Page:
Progress in the Access to Essential Quality Medicines in 2010

Positive developments

Looking back at what has happened in 2010 regarding access to medicines, vaccines and diagnostics, a number of positive developments have taken place, together with some negative trends. We offer you some of these meaningful events.



A Meningitis-A vaccine tailored
to the medical needs of

A new, highly-effective vaccine against one of the most fatal forms of meningitis in Africa was launched in 2010. It was developed not by a big pharmaceutical company, as most vaccines do, but thanks to a partnership between the non-profit organization PATH and the Serum Institute of India. Both institutions made sure that the vaccine would both meet the needs of people in Africa and be affordable for governments in the continent. This is a new avenue that could be used for other problems. By providing long-term protection against the disease being passed from person to person, the new meningitis A vaccine will effectively prevent epidemics to begin with.



A new test for tuberculosis became available in 2010

A new test for tuberculosis that became available in 2010 will make possible diagnosing a curable disease that kills nearly two million people every year much faster, easier and more precise. This will help TB patients to have the right diagnosis and be able to be treated, instead of what is happening currently that many die untreated.



The Medicines Patent Pool

The Medicines Patent Pool was created and received official backing in 2010. If medicine companies that own patents on key AIDS medicines are genuine about wanting to boost access to newer medicines, they must license the patents that are actually blocking generic production and put them on the pool. This will make a real difference to people’s lives.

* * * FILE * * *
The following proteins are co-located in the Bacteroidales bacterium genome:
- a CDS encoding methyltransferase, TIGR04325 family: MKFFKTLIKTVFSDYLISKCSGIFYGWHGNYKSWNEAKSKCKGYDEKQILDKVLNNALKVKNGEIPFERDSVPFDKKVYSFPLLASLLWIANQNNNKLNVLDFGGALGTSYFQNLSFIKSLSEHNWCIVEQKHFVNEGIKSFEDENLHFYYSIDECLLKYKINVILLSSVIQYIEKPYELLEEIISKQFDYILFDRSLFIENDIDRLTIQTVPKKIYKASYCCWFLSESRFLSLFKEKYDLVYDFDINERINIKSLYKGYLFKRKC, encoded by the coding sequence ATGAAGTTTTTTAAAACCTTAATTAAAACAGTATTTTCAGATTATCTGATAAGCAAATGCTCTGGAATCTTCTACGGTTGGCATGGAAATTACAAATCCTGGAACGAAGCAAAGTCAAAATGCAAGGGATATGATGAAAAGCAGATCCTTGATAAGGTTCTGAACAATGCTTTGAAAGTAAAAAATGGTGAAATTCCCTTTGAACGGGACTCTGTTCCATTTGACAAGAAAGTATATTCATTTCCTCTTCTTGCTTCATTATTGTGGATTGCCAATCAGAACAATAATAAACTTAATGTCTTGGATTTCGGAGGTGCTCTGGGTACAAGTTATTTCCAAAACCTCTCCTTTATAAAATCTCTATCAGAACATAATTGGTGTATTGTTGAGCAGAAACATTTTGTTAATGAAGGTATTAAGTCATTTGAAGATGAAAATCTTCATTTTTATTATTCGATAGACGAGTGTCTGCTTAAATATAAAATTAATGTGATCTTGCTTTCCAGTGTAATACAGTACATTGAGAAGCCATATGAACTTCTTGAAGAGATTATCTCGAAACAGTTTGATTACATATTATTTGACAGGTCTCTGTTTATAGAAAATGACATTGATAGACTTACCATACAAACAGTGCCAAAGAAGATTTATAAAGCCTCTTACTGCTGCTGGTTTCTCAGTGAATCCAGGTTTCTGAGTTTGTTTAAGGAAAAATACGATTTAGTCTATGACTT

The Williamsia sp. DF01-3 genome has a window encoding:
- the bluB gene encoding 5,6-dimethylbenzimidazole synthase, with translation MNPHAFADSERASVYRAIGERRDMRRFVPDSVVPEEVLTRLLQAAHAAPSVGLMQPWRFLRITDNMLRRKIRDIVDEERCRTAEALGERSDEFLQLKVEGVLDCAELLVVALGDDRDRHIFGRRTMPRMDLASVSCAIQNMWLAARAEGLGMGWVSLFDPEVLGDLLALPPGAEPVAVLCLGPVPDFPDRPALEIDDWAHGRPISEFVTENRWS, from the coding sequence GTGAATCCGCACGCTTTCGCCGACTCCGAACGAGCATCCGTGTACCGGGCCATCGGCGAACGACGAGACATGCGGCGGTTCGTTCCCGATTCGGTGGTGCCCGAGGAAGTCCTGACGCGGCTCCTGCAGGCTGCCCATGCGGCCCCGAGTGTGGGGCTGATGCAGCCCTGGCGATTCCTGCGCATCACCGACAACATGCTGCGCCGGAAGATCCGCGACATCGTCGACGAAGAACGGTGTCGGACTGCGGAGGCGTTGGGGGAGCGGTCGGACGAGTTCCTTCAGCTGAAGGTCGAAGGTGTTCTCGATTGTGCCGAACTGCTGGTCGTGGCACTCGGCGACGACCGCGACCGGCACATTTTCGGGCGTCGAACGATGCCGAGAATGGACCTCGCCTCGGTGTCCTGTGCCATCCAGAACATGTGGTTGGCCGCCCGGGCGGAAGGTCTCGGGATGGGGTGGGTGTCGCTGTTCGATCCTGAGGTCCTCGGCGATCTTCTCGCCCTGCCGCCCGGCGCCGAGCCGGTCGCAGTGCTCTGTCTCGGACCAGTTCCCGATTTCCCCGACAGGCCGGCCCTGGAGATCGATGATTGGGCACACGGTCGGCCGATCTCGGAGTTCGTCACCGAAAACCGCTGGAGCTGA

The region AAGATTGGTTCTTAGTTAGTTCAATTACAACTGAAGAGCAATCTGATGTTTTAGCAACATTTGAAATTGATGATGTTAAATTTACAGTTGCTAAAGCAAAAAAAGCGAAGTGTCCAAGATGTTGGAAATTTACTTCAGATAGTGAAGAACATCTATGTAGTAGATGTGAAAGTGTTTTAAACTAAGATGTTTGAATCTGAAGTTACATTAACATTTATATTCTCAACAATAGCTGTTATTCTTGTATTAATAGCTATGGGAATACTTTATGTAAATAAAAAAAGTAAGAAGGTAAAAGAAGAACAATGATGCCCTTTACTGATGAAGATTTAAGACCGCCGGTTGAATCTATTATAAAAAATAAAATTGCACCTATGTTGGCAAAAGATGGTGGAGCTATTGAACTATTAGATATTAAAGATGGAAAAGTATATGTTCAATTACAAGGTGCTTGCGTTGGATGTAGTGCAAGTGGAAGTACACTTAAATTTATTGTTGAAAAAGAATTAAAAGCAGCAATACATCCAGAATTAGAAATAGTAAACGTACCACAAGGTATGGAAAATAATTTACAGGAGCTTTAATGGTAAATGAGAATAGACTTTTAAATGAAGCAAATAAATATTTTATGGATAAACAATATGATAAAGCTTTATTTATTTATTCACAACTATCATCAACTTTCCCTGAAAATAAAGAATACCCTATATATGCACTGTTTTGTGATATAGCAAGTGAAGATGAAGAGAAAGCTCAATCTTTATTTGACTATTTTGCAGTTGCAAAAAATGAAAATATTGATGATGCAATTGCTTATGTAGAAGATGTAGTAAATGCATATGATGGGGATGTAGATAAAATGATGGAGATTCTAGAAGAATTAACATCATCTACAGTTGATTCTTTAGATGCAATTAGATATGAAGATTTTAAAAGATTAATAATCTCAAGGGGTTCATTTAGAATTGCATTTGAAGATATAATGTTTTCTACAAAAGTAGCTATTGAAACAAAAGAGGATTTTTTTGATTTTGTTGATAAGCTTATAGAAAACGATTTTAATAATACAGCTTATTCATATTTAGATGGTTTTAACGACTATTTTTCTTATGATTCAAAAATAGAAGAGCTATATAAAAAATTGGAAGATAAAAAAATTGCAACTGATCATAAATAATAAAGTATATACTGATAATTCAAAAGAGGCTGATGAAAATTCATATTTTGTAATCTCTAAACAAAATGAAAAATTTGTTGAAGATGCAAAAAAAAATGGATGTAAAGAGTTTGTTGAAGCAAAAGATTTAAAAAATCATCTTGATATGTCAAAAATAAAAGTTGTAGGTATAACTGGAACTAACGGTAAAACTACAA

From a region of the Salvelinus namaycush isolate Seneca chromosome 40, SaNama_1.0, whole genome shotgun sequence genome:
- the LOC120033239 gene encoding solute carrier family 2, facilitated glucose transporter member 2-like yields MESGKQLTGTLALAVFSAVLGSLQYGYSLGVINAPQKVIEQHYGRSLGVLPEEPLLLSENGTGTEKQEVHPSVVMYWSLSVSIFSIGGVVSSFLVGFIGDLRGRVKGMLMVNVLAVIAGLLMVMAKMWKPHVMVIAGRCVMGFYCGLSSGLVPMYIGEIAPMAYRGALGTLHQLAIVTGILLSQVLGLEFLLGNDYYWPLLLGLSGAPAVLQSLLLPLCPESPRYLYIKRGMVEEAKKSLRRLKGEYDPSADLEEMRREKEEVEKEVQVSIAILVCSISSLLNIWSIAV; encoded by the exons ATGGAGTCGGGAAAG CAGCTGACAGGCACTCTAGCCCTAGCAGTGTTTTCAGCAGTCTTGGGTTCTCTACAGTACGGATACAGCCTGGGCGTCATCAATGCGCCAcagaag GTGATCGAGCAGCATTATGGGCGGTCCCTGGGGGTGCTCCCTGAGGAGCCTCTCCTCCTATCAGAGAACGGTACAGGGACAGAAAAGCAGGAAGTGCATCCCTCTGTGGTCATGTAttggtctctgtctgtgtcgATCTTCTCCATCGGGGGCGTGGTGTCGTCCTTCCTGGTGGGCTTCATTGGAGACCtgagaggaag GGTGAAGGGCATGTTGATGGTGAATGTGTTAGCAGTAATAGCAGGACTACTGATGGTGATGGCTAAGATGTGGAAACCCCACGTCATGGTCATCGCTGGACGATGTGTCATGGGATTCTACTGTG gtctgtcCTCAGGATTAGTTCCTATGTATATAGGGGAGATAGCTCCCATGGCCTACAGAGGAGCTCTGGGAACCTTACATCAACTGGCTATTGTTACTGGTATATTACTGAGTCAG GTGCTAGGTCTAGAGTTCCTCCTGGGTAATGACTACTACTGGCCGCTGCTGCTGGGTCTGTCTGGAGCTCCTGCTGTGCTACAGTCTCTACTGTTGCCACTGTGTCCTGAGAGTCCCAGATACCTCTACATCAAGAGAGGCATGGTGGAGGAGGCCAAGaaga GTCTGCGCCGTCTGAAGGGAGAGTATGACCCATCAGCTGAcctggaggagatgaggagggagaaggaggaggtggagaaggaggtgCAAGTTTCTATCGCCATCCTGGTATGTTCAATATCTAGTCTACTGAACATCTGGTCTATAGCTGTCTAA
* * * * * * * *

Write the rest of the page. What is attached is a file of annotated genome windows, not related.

Improved treatment for severe malaria saves lives

Malaria research in 2010 in nine African countries has shown that treating children suffering from severe malaria with injections of artesunate instead of quinine could save many children’s lives.  High-quality artesunate is now available from reliable sources that have been validated by the World Health Organization (WHO). Artesunate should be used to treat both adults and children with severe malaria so that many more lives can be saved. Most countries have yet to recommend artesunate in place of quinine for either adults or children. And international donors have yet to put their full weight behind the latest evidence.



New GPHF-Minilab in Cameroon,
a Protection Against Counterfeit Medicines

In December 2010, Difaem, the German Institute for Medical Mission , provided the Cameroon Baptist Church (CBC) with a new complete minilab system against counterfeit medicines. In many African countries more than 30% of the medicines on sale can be counterfeit of fake, and the number is increasing. This constitues a serious health risk as it poses a danger to human live.  Today drug quality control in the distribution systems of Africa has become more and more important for consumer protection. Pharmacopoeial analyses are very expensive and only a few centers of excellence in Africa are currently available to perform them. In order to bridge the capacity gap in medicines quality monitoring in African countries and in order to overcome limited access to regular medicine quality testing, the Global Pharma Health Fund (GPHF) set out to develop and supply inexpensive field test kits with simple test methods for rapid drug quality verification and counterfeit medicines detection. Cameroon disposes now of one of those minilab-kits.



Light at the end of the tunnel of neglected tropical diseases

In 2010, southern Sudan and surrounding countries had the biggest visceral leishmaniasis (Kala azar) outbreak in eight years. This highlighted the urgent need for newer, better medicines to treat neglected tropical diseases in developing countries. The main challenge for pharmaceutical companies with producing new drugs for Neglected Tropical Diseases is the cost. Less than 1 % of the nearly 1,400 drugs registered between 1975 and 1999 were for tropical diseases. The good news is that there is growing awareness of the problem internationally, and an increased focus on eliminating the diseases.

Since 2003, the Neglected Diseases initiative (DNDi) has successfully delivered two antimalarial products in 2007 and 2008 and it intents to deliver six to eight new treatments for malaria, visceral leishmaniasis (VL), sleeping sickness (trypanosomiasis), and Chagas disease by 2014 and to establish a strong R&D portfolio. .In 2010 the WHO launched the first report on Neglected Tropical Diseases“ Working to overcome the global impact of neglected tropical diseases”



Hindrances in access to quality medicines